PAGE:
State Representative Paul Thissen

Civic Caucus, 8301 Creekside Circle #920, Bloomington, MN 55437

April 1, 2011

Present : Verne Johnson (chair), Janis Clay, Paul Gilje, Sallie Kemper, Tim McDonald

Phone : David Broden

Summary of meeting : The minority leader of the Minnesota House of Representatives discusses short term and long term challenges and opportunities facing the state. He describes challenges with the current-year budget, and discrepancies between Republican and state estimates for costs and revenues associated with legislation. The speaker also highlights education as an area of opportunity for reform, and recognizes the potential value of continuing informal, bi-partisan meetings during the interim period in order to work on ideas for redesign that are brought-in from the executive branch, and from outside government.

A. Welcome and introductions - Paul Thissen is a member of the Minnesota House of Representatives and minority leader, representing an area including south Minneapolis and Richfield. He has served since 2002, and from 2007-2010 chaired the Health and Human Services committee.

He ran for governor in 2010 and came in third for the Democratic party's endorsement. He is a graduate of the Academy of Holy Angels in Richfield, Harvard College, and the University of Chicago Law school.

B. Comments and discussion -

Representative Thissen thanked the group for having him in to visit, saying he is a regular reader of the notes.

There needs to be agreement on the numbers

We're right in the middle of the budget bills-at least the first round-and if you look at what's happening there are fairly substantial levels of cuts. But also, there are big holes in the bills.

Before we can move ahead we have to know what targets we're dealing with. There are good and bad effects of raising revenue, and good and bad effects of cuts. It also matters what happens out of the capitol, because people are moved by their constituents.

I don't know how it will end. The governor said it right-we're at two ends of the football field.

"We can't have a good discussion about where to lead the state because we're not having a discussion on the facts," he said, referencing the controversy surrounding the Republican leadership's action to move budget bills ahead missing some fiscal notes.

The $1 billion of the $5 billion budget shortfall that Thissen feels they're misjudging in their numbers "is not going to materialize."

The Republicans are in a trap they don't need to be in

"The Republicans ran on the idea that the structural budget deficit could be addressed only on cuts. They're the ones more than anyone else saying we don't need any new money. They're stuck with the rhetoric they campaigned on, and are adhering to the Tea Party portion of their caucus. They're in a trap."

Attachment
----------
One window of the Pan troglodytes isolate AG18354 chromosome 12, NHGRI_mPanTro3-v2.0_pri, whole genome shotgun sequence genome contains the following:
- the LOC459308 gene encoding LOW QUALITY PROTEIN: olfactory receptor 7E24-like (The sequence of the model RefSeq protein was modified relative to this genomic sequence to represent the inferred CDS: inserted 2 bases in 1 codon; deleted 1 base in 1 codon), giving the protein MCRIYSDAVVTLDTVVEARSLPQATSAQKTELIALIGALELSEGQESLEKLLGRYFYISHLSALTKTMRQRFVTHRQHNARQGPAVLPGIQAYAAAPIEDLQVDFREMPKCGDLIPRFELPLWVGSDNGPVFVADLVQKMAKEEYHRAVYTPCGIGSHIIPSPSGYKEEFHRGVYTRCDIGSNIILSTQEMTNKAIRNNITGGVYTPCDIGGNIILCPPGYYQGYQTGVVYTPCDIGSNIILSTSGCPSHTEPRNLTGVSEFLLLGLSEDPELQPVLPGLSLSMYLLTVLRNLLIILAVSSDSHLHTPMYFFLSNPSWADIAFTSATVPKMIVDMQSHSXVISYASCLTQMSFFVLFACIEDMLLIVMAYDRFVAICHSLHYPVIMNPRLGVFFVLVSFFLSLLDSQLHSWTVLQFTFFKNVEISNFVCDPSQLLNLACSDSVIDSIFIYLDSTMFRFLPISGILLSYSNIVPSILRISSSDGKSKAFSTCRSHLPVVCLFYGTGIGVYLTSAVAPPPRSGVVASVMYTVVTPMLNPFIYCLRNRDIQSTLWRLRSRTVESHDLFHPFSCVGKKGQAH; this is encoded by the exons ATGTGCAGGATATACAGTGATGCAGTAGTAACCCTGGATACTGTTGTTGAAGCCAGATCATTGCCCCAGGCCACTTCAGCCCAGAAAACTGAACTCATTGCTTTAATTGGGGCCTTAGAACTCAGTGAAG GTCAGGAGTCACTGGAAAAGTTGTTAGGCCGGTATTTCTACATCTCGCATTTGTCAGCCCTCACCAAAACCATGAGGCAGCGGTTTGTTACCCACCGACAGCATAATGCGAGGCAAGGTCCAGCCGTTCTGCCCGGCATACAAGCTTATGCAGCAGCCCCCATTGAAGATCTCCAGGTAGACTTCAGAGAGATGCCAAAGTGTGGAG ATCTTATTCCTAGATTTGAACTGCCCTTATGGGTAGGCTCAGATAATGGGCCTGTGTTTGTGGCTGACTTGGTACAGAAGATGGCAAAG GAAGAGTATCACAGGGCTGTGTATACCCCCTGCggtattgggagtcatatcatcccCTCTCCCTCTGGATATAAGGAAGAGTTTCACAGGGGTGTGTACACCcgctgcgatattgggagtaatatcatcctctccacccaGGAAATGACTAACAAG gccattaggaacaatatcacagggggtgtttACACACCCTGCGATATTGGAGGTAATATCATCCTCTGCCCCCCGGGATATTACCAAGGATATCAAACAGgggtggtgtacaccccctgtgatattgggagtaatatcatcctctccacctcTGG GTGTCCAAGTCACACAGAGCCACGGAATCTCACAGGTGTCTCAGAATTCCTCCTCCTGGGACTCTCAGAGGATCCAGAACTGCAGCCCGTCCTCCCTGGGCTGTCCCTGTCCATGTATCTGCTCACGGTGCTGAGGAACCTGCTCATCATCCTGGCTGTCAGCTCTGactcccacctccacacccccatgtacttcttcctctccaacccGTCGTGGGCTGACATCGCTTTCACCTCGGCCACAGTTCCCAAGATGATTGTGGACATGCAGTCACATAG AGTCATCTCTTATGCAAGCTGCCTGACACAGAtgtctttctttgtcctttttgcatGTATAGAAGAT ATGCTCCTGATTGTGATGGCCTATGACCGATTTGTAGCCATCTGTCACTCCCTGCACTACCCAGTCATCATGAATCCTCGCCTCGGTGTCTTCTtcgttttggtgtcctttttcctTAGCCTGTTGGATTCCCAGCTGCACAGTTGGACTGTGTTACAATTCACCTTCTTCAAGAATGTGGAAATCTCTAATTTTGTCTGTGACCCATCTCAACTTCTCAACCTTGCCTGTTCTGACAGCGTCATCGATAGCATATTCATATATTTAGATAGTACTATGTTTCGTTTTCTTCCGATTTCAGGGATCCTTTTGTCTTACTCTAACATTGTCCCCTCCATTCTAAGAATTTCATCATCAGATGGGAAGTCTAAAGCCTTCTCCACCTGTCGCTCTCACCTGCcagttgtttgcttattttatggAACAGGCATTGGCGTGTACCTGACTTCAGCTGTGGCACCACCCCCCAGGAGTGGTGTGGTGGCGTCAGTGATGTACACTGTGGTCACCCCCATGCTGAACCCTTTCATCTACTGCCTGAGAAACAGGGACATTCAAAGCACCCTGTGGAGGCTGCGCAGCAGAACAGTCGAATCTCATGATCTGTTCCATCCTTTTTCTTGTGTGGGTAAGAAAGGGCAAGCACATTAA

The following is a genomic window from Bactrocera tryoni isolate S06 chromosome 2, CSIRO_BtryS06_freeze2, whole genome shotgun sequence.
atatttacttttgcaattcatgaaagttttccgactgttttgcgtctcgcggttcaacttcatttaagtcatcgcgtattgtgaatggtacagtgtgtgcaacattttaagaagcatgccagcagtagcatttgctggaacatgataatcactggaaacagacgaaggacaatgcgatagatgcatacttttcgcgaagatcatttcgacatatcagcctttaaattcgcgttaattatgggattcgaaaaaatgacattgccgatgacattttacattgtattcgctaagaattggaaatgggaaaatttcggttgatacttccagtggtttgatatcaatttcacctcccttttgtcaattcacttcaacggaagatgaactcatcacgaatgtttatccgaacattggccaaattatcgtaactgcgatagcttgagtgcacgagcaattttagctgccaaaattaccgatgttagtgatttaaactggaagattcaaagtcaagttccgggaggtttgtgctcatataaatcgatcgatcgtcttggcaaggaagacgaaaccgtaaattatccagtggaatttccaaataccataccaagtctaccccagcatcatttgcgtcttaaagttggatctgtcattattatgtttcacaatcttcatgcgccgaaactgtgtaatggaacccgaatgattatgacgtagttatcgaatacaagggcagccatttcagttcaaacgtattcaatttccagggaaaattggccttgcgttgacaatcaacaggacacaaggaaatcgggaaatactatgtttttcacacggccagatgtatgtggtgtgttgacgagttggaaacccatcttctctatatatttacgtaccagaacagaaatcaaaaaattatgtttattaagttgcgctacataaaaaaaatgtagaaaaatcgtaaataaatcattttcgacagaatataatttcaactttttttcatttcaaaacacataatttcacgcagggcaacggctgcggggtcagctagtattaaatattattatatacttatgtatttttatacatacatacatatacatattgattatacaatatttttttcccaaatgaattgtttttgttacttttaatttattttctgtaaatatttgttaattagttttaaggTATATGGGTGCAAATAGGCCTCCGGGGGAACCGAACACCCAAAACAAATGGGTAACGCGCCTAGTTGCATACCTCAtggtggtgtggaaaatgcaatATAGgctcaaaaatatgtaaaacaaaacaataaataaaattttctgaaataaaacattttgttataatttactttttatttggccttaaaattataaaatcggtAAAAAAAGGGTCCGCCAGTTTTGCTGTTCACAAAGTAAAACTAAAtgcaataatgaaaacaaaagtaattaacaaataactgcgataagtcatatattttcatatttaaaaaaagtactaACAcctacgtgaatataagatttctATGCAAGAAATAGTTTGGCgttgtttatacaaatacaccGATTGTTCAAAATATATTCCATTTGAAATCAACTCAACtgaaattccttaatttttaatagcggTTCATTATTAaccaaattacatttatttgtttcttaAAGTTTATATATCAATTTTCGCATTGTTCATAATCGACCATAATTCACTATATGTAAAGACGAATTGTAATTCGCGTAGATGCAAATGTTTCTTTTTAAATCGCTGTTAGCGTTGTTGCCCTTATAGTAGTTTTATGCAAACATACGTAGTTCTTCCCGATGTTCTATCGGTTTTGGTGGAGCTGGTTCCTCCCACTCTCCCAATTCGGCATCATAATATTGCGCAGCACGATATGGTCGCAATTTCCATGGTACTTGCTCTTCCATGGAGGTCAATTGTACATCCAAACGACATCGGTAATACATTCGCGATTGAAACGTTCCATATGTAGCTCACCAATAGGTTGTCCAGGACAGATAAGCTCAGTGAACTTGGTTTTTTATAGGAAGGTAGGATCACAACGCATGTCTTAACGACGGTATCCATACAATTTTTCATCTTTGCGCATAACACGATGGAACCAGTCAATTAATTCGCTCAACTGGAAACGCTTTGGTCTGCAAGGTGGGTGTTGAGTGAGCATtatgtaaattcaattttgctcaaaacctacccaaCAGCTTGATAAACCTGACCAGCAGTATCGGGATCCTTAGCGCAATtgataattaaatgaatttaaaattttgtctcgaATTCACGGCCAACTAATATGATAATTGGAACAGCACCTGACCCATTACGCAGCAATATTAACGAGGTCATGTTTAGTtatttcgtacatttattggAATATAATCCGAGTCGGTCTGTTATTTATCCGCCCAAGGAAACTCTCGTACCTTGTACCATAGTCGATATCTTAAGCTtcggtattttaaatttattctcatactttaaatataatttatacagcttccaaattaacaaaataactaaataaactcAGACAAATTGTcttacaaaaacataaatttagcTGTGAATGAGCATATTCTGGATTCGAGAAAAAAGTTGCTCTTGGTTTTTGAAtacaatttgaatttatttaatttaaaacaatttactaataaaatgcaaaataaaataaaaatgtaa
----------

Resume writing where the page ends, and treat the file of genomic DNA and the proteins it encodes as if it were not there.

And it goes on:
A participant asked Thissen if he feels in a trap himself with the Governor, who campaigned on a strategy of tax increases. "I don't think so. We've said all along we need some cuts, and he's on with that. We're not all the way probably to the governor's level on the need to raise taxes."

"The structural deficit is not driven on the margins, it's really driven by the demographic wave. Efficiency and cuts are not enough. So there needs to be what has come to be called 'redesign.'

Proposals for redesign require preparation

Republicans have talked a lot about reforms this session. The reality is that if proposals are not ready reforms take time to prepare.

I carried the bill that moves toward a county redesign. I don't think we should impose it from the top down. The principle is that instead of the state imposing how things should be done, we should just say let's figure out what our top line goals are.

In response to a question about the budget challenges compelling redesign, Thissen commented that while Rahm Emanuel has become famous for saying that a crisis is a terrible thing to waste, "The reality is the reverse."

Right now he said the legislature is in such a crisis mode that substantial changes have trouble commanding attention. "It needs to happen at a time when we are not up against the wall." There may not be the pressures to do it at other times, he said, but the legislature can't be doing the thinking right now. They may act but the work needs to be done other times.

"Minnesota has interest in innovation and reform. If you think about welfare in the mid-90's, or Minnesota Care, or the Minnesota Miracle, these were done before crises hit."

Ideas from outside government, and politicians to move them

When asked where ideas for reform should come from, Thissen said that an active civic sector is well-positioned to most frequently come up with major reform ideas, as well as professionals inside government on the front lines performing work. "The county-payment redesign idea came directly from county administrators that wanted to be paid for outcomes instead of process, and the Governor's task forces on mental health and health care reform had recommendations for changes that gained traction."